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The modern world doesn’t know how to integrate STEM, the humanities and the social sciences. We’ve come to the point where our society values technological innovation as the best way to solve any and all problems that arise. Scientific development without consideration for people and regulation creates significant issues, from racist algorithms that favor white patients over black patients to Amazon’s Alexa recording our conversations. These are instances where we thought of STEM as entirely separate from humanities and social sciences, and as a result, important ethical and social considerations were completely overlooked. The aforementioned algorithms are a result of neglecting the social determinants of health and the biases in medicine that are reflected in historical datasets. Smart speakers have been recording millions of hours of intimate home conversations that are being analyzed and parsed without the explicit consent of users. Because technology is incredible and has the ability to do amazing things to positively impact the world, we need to integrate it with the humanities and the social sciences in order to prevent mass abuses.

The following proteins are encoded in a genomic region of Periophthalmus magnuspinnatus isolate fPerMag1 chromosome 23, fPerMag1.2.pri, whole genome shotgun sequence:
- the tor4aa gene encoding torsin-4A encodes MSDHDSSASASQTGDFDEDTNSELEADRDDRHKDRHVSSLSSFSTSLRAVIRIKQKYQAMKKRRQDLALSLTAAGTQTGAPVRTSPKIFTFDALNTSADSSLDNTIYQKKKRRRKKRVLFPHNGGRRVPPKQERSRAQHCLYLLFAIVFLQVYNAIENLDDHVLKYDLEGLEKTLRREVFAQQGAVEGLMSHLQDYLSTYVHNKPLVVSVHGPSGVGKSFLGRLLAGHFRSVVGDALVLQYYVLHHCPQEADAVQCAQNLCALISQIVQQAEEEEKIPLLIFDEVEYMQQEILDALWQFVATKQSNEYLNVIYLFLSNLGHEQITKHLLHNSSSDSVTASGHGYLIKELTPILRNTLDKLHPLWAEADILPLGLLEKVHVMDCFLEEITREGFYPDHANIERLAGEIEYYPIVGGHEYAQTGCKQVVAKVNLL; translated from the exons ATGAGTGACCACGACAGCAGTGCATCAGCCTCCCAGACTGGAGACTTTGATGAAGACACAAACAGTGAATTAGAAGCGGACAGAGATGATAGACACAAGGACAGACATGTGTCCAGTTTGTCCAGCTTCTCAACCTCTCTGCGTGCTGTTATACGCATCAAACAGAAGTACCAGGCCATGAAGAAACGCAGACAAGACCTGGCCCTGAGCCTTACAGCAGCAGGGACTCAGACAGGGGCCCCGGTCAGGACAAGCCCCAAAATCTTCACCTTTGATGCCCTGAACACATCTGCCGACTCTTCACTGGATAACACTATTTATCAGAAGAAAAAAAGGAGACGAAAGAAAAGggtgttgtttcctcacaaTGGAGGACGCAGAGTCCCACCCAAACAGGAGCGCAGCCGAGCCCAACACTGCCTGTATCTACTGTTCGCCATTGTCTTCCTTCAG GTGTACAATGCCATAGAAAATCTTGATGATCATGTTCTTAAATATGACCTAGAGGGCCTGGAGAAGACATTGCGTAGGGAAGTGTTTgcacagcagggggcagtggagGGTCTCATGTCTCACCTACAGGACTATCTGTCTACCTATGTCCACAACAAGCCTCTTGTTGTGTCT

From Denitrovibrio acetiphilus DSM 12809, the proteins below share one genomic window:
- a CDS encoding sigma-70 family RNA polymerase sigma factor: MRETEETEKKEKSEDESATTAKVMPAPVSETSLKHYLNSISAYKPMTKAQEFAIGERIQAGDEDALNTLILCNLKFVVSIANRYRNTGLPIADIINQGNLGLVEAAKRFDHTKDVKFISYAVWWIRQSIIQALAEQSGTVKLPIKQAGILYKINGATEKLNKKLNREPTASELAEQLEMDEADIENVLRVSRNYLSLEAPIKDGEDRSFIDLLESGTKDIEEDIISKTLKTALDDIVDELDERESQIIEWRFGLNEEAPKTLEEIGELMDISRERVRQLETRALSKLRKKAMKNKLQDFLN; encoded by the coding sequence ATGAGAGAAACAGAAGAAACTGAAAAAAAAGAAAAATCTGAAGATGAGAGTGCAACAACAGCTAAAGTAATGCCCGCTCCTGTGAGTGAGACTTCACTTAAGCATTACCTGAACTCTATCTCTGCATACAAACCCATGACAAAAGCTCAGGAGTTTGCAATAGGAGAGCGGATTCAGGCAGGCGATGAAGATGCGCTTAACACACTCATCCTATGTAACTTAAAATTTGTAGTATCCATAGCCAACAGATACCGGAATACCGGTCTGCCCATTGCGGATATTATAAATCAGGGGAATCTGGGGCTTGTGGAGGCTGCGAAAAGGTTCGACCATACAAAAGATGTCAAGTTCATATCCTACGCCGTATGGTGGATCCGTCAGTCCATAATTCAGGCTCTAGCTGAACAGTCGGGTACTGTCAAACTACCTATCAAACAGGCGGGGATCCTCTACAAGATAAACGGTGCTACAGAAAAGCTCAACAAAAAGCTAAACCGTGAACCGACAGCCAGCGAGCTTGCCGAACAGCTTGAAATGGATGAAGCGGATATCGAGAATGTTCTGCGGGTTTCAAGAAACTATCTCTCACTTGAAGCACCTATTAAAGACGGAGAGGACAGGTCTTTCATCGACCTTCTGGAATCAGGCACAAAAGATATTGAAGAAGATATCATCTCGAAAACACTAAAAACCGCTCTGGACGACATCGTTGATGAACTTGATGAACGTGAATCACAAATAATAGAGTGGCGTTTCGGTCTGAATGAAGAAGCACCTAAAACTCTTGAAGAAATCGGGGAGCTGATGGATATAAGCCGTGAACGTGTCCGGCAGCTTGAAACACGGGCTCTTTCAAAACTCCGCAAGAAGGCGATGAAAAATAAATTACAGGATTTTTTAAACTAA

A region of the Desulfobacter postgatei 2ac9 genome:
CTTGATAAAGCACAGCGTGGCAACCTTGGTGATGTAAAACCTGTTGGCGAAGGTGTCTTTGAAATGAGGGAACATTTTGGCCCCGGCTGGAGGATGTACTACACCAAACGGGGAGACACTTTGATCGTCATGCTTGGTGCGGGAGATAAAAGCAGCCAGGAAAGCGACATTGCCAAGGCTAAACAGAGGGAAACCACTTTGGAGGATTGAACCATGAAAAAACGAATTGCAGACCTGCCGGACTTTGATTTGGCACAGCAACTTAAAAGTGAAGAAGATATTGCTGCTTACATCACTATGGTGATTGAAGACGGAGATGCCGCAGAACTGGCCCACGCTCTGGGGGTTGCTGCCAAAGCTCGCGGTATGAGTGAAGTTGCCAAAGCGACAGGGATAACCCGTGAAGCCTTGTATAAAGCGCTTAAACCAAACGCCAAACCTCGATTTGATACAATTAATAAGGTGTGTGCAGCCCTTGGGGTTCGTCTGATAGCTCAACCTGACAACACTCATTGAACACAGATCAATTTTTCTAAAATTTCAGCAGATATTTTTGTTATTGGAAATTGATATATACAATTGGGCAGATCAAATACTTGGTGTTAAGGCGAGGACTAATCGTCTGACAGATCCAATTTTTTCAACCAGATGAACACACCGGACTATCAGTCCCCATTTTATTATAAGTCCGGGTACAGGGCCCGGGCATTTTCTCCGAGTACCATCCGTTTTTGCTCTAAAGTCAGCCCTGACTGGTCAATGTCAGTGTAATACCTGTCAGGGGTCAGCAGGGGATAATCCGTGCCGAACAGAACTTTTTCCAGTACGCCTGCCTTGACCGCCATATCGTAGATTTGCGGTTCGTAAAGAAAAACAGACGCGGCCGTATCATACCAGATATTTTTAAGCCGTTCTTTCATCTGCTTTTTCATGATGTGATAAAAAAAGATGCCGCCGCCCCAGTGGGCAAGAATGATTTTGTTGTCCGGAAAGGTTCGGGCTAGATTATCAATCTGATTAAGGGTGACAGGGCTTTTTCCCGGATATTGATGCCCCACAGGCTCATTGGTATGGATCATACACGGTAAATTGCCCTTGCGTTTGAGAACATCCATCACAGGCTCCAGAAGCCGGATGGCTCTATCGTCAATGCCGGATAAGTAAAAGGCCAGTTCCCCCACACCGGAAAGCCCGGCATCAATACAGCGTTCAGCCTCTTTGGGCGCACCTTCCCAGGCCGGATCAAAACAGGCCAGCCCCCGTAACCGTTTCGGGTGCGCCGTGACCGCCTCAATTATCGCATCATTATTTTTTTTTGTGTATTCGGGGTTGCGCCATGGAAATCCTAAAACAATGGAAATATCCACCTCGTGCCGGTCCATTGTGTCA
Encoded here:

Willy’s Pub will remain closed for the first weeks of the semester as management begins to implement changes to improve its compliance with Texas Alcoholic Beverage Commission policy, according to an email from General Manager Emily Duffus.
Rice welcomed 385 students into the class of 2024 through the university’s binding early decision program, according to Vice President for Enrollment Yvonne Romero da Silva, as well as 55 students through QuestBridge National College Match. This year, Rice accepted around 18.9 percent of the 2,042 applicants on Dec. 12, according to Romero da Silva, a higher percentage of students admitted than last year.